Florida relies on natural gas to create more than 60 percent of its electricity.
"Overdependence on any one fuel source can expose customers to potential fuel-cost spikes and supply disruptions," Grant, the Progress spokeswoman, told the Tampa Bay Times in response to questions for this story.
Progress and the state wanted more nuclear reactors for Florida's energy mix. They acted during economic boom times, when electricity demand was rising rapidly and strict greenhouse-gas rules seemed imminent, two things a new nuclear plant could help alleviate.
The same happened around the country, and the Bush and Obama administrations backed loan guarantees to speed up construction. Investors, focused strictly on the bottom line, did not share the enthusiasm.
In July 2009, Moody's, the financial rating service, threatened to downgrade utilities planning atomic power plants.
"We view new nuclear generation plans as a 'bet the farm' endeavor for most companies, due to the size of the investment and length of time needed to build a nuclear power facility," Moody's stated. "As a result, it has become increasingly likely that the pursuit of new nuclear power projects will lead to some near-term rating actions or outlook changes."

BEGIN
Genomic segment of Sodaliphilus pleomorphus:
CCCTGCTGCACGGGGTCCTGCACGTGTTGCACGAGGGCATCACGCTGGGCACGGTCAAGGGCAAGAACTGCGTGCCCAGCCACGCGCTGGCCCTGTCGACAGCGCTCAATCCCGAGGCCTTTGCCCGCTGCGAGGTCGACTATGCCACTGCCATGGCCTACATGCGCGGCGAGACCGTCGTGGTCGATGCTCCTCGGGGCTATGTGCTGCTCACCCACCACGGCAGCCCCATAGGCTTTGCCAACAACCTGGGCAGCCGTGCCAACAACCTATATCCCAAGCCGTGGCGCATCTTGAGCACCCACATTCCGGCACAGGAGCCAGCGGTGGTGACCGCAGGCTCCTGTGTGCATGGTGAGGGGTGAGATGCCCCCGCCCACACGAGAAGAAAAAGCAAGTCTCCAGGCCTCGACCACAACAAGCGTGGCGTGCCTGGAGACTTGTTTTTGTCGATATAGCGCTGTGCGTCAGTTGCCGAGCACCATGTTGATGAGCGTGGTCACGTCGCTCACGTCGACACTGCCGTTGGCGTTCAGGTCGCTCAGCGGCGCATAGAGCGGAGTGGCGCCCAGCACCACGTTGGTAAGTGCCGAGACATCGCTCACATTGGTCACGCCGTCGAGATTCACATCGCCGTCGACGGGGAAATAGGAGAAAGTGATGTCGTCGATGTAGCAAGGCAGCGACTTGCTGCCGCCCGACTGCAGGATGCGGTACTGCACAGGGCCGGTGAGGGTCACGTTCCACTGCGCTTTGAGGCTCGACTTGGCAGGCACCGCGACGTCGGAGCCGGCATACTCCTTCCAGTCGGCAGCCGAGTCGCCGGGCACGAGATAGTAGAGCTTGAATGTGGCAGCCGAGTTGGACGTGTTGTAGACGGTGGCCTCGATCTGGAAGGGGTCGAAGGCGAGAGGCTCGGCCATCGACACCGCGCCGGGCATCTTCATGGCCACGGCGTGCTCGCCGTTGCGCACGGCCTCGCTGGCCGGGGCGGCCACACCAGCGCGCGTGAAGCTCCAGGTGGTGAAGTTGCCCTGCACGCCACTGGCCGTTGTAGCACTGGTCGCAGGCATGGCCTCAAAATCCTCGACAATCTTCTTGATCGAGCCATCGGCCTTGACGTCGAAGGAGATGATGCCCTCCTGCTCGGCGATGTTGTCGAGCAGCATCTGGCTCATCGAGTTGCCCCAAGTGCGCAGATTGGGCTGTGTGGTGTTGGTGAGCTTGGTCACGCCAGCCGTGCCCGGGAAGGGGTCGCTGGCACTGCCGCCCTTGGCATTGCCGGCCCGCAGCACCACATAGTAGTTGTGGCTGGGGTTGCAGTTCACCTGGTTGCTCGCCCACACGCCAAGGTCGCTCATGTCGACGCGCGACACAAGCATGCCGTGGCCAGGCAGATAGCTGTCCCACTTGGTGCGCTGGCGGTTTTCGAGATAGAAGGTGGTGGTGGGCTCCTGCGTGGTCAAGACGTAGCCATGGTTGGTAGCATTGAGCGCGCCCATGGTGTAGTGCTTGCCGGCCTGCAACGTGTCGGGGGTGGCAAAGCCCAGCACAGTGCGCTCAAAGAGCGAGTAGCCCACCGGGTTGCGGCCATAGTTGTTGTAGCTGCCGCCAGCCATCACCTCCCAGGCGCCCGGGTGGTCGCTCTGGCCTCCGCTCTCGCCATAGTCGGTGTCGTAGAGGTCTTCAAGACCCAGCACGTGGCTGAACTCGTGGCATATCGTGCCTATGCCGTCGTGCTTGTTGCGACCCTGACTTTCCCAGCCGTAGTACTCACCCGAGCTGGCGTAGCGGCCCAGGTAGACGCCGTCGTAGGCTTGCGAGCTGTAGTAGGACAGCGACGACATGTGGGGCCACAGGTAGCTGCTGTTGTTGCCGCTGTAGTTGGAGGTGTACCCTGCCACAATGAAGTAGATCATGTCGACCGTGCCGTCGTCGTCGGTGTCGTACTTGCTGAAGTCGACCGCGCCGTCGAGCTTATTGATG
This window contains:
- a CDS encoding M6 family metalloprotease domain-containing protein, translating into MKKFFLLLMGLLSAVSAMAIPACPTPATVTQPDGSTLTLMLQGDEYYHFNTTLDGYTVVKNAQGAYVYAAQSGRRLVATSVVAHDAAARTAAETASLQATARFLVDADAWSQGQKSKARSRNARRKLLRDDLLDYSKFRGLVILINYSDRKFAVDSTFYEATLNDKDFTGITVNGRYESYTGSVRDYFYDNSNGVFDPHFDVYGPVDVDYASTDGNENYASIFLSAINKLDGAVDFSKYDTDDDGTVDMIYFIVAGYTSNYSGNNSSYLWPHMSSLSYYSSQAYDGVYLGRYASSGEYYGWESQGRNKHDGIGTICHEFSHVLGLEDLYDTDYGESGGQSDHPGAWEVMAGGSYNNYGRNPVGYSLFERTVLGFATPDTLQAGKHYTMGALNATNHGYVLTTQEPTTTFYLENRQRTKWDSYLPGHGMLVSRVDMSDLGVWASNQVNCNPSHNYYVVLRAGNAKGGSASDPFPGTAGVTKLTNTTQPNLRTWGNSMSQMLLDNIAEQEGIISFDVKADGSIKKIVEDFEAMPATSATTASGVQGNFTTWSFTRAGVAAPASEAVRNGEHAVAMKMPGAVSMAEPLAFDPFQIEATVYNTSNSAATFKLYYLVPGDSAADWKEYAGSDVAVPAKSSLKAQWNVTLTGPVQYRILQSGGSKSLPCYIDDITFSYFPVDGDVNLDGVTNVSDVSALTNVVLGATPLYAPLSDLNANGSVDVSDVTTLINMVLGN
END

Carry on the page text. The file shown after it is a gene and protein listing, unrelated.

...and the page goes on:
• • •
Despite the setbacks, Progress still held a financial trump card: The advance fee it collects from its customers.
The Florida Legislature passed the law in 2006 to allow Florida utilities to charge customers in advance for construction of nuclear plants. The so-called "nuclear cost recovery" fee helped pay development, engineering, preconstruction and some financing costs.
Proponents said the law would help spread the risk, creating a more favorable environment for attracting outside investors to help build nuclear plants.
But Progress has not secured outside funding to build the plant, even though it is spending customers money on preliminaries like engineering reports and plans.